At its nominating convention Saturday, the Republican Party of Virginia selected three candidates for the November 2013 statewide elections. Their selections — Attorney General Ken Cuccinelli II for governor, Bishop E.W. Jackson for lieutenant governor, and State Senator Mark Obenshain for attorney general — represent three of the most vocally anti-LGBT figures in the history Virginia politics.
Over his seven-and-a-half years as a state senator and his four year as attorney general, Cuccinelli earned a reputation as Virginia’s Todd Akin. He opposes even the most basic legal protections for LGBT people because he believes same-sex relationships are immoral — previously explaining, “My view is that homosexual acts, not homosexuality, but homosexual acts are wrong. They’re intrinsically wrong. And I think in a natural law based country it’s appropriate to have policies that reflect that.” Even after the U.S. Supreme Court ruled in its 2003 Lawrence v. Texas case that such bans were unconstitutional, he helped defeat an effort to repeal the state law making consensual sodomy a felony. This maneuver came back to haunt him earlier this year, when prosecutors tried to make use of the law to prosecute a statutory rape case and courts rejected the case on constitutional grounds.
He has actively pushed for state and federal constitutional amendments to prevent any legal recognition of what he terms, “what they’d like to refer to as ‘homosexual families,’” authoring a resolution calling for a federal amendment to invalidate any same-sex marriage, civil union, domestic partnership, or “other relationship analogous to marriage.” He has opined that “giving public sanction to homosexual marriage ends up redefining marriage and it’s certain to harm children.” He even opposed a state bill that allowed private companies to voluntarily provide health insurance benefits to employees’ domestic partners, warning it might “encourage this type of behavior.” His advisory opinion that Virginia’s public colleges and universities should rescind their nondiscrimination policies was called “reprehensible” by a former Republican state legislator. As recently as February, he reaffirmed his fealty to Virginia’s marriage inequality amendment, saying, “Virginians decided this in 2006 that we were going to respect traditional marriage… I don’t see that changing anytime soon.”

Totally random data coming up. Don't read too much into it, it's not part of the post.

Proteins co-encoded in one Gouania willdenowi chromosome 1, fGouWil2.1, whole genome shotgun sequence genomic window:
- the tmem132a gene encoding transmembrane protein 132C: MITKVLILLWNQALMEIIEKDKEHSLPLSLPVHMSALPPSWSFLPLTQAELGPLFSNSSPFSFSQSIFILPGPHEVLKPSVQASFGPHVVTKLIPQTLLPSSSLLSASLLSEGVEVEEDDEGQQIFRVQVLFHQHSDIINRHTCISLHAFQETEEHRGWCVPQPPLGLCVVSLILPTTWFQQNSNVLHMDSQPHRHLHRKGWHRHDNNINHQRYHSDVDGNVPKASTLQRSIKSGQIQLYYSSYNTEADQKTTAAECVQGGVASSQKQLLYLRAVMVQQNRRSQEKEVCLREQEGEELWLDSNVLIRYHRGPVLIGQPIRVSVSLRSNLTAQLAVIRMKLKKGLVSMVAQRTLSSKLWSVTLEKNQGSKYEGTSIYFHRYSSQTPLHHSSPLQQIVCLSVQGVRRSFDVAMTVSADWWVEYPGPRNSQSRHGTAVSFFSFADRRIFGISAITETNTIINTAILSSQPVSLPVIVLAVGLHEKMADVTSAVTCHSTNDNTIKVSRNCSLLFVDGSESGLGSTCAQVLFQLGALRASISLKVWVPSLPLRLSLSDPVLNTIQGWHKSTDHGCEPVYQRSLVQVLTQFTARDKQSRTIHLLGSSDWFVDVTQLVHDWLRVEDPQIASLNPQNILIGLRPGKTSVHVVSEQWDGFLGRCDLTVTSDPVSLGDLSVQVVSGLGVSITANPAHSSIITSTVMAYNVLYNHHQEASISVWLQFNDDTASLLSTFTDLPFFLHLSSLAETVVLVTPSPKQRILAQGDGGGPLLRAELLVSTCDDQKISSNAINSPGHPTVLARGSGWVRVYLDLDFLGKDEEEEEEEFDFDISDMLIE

After unsuccessfully attempting to block a non-binding resolution honoring a Richmond-based LGBT charitable group, Cuccinelli explained, “When you look at the homosexual agenda, I cannot support something that I believe brings nothing but self-destruction, not only physically but of their soul.”
As a pastor and unsuccessful 2012 Senate candidate, Jackson has never been shy about expressing his strong opposition to LGBT people. He believes gays and lesbians are “very sick people, psychologically and emotionally” whose minds are perverted. He has also said, “Homosexuality is a horrible sin, it poisons culture, it destroys families, it destroys societies; it brings the judgment of God unlike very few things that we can think of.”